- Video/Screen Grab/WSJ
There’s a spectacular new, $150 million retractable roof at the US Open’s main court: Arthur Ashe Stadium.
The roof is meant to prevent the kind of rain delays that have caused havoc with tournament scheduling in years past.
And it already served its purpose on Thursday when rain hit during a match. Although the players complained that the noise of rain hitting the roof put them off their game, the fact that the roof was closed and the match could continue means that engineer Mark Sharamitaro was on his game.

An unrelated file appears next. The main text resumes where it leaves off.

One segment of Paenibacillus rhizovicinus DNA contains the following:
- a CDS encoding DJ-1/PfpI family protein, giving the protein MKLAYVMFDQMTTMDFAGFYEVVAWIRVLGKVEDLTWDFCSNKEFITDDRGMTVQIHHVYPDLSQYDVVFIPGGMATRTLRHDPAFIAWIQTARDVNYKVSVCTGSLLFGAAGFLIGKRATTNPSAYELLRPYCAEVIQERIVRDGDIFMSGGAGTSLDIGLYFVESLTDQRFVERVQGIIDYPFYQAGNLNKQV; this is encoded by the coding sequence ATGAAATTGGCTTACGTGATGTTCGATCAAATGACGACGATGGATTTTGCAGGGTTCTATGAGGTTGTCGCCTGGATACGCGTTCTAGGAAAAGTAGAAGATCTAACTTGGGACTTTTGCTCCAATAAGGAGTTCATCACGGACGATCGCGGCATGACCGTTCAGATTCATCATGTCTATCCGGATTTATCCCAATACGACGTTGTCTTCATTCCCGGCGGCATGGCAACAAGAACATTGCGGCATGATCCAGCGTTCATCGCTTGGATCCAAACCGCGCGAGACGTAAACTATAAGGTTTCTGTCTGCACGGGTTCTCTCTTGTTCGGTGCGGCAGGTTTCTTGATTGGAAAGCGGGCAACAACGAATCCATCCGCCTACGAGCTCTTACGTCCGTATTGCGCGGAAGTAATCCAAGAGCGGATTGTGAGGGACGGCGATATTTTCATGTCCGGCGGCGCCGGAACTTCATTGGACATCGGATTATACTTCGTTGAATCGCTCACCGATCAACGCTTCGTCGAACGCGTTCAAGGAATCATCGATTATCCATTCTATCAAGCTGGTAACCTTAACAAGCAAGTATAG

Sharamitaro, a mechanical engineer, was profiled by The Wall Street Journal’s Tom Perrotta because the important job of closing the roof comes with one of the most spectacular seats in the house.
It’s an air-conditioned office at the top of the stadium, with a big view of the action, next to the broadcaster’s booth. It even comes complete with a mini fridge stocked with snacks.
Sharamitaro thought that the roof-closing job would involve manning an office in the basement. But sometimes the engineer gets the best view in the house, not the worst.
Here’s a video of the roof in action, with some engineering facts about it. At about the 2:05 mark, you can get a glimpse of the office: